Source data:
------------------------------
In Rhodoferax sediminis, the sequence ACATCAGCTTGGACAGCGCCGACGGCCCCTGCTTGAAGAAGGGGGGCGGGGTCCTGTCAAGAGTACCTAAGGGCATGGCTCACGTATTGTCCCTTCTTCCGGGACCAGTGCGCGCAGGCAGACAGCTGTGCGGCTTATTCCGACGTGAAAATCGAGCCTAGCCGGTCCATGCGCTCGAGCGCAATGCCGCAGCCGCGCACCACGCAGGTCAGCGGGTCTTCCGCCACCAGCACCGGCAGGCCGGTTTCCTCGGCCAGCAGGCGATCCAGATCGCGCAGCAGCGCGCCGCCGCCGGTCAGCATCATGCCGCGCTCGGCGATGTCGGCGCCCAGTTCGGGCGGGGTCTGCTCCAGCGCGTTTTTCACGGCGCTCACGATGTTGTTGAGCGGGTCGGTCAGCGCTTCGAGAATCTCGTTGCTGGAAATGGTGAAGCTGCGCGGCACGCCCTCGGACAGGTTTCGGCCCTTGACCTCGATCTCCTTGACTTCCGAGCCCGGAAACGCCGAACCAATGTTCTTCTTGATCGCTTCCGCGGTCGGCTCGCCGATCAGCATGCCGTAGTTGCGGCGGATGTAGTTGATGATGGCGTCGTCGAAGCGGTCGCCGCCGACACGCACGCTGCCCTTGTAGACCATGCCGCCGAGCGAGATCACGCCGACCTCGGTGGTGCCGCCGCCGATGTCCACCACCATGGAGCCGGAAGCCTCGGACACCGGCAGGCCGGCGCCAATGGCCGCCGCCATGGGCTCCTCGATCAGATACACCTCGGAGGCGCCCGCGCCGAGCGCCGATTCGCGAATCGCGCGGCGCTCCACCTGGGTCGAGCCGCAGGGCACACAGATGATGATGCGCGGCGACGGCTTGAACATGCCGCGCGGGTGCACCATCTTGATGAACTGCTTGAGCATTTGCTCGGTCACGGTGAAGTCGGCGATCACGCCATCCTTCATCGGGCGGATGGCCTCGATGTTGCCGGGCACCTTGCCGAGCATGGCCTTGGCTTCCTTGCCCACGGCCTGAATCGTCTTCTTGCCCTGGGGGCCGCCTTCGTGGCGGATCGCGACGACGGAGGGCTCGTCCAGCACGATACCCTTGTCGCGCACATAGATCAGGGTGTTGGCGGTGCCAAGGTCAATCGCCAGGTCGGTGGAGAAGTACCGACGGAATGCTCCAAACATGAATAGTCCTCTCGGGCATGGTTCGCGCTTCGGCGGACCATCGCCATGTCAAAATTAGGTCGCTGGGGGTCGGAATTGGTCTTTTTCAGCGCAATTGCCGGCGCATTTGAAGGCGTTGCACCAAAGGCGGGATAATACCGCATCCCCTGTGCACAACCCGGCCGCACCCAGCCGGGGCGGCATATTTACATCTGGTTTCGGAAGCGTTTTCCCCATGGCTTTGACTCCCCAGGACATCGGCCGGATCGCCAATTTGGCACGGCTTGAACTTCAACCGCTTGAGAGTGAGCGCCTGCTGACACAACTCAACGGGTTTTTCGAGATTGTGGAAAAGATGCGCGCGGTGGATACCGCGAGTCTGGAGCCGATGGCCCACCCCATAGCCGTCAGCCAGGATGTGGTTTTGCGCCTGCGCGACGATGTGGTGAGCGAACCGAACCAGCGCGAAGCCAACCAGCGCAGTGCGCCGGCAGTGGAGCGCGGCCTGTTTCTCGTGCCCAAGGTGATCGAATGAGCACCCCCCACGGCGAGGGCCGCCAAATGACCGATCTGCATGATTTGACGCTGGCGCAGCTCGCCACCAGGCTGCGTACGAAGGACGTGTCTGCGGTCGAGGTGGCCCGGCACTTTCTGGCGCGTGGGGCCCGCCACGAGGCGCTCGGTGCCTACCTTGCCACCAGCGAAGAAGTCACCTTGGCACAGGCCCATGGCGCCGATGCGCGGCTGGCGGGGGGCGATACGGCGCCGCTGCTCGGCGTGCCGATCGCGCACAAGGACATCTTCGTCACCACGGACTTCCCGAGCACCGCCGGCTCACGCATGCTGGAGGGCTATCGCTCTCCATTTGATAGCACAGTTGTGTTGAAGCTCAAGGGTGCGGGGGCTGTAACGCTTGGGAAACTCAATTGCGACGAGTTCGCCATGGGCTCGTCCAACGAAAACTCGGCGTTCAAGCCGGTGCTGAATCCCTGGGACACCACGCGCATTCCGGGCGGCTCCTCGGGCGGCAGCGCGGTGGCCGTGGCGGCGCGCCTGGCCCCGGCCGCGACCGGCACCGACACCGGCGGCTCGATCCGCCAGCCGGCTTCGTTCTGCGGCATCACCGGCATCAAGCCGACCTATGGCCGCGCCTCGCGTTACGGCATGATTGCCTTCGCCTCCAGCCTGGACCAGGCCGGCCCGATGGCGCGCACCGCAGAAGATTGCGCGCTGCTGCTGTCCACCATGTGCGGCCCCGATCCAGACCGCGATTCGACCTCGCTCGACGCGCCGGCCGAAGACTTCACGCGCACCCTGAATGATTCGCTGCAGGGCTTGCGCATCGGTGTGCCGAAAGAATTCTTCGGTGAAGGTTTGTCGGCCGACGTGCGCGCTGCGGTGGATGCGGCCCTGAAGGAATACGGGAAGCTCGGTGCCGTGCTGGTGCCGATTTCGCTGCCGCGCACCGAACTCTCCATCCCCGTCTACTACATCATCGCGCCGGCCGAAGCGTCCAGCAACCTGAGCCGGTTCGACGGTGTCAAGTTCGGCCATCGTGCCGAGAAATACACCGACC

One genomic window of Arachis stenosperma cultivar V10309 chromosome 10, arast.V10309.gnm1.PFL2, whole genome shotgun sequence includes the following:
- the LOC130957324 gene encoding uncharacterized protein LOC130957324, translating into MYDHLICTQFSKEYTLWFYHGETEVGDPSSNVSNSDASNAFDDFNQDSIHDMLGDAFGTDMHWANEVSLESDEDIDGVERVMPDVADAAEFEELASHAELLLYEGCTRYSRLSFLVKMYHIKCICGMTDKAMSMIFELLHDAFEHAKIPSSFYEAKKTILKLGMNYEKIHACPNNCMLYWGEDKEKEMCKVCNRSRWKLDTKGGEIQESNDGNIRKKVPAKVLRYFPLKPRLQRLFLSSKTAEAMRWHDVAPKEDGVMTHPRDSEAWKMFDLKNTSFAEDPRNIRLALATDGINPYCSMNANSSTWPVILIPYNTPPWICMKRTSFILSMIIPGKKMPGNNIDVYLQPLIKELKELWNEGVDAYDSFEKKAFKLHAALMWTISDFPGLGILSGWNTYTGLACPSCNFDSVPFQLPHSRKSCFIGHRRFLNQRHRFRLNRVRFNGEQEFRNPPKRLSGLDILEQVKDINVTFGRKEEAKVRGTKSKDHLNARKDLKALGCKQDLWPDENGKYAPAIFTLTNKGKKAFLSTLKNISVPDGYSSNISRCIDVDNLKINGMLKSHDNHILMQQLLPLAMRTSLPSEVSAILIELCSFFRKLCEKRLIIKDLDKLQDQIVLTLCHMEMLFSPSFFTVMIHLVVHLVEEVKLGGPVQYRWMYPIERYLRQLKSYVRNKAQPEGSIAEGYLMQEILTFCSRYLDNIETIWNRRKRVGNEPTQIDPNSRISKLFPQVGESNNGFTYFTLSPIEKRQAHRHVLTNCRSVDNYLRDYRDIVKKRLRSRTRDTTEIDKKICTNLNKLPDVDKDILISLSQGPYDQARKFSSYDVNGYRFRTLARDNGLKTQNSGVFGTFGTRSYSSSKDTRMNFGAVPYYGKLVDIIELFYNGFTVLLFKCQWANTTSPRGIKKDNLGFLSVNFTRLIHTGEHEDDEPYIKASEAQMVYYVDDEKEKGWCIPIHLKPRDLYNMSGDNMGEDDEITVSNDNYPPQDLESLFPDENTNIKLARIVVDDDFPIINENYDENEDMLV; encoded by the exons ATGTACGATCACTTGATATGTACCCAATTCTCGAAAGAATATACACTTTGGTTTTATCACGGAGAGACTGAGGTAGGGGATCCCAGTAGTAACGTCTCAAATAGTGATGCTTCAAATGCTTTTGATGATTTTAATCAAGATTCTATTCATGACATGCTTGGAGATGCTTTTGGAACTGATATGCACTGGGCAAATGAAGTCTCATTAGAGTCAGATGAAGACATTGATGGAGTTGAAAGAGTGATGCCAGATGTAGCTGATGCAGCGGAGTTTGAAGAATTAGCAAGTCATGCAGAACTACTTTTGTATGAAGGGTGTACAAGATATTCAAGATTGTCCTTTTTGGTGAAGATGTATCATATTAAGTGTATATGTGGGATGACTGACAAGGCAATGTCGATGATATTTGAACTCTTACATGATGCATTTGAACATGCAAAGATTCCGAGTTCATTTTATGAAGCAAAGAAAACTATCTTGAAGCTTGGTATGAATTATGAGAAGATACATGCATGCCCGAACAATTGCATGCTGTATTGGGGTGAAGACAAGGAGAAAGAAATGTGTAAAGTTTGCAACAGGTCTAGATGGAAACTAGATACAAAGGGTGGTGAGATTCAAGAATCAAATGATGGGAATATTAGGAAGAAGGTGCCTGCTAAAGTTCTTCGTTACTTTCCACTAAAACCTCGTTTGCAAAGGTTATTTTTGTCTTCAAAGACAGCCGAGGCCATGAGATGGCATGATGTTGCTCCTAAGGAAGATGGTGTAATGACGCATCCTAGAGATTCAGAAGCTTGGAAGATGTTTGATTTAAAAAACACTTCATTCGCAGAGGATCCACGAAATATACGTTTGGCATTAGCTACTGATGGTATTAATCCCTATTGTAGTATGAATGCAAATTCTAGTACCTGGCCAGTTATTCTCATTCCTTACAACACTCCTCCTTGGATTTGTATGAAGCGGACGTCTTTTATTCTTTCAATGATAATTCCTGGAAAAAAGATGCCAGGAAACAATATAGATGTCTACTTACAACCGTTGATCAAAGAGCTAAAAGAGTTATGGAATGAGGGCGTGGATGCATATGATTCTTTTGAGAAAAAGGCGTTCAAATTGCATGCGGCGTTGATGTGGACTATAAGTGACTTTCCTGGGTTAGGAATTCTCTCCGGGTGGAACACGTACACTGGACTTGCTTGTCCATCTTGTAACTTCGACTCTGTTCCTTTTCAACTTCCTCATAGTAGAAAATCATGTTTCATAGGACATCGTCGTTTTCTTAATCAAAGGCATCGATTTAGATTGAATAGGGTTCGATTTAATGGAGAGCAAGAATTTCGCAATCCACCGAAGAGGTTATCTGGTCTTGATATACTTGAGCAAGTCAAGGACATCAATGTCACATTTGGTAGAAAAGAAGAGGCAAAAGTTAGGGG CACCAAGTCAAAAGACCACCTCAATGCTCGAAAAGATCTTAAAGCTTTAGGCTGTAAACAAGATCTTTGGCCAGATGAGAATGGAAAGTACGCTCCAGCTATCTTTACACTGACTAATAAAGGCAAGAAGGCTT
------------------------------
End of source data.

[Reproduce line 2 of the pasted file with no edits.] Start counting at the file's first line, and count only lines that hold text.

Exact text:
One genomic window of Arachis stenosperma cultivar V10309 chromosome 10, arast.V10309.gnm1.PFL2, whole genome shotgun sequence includes the following: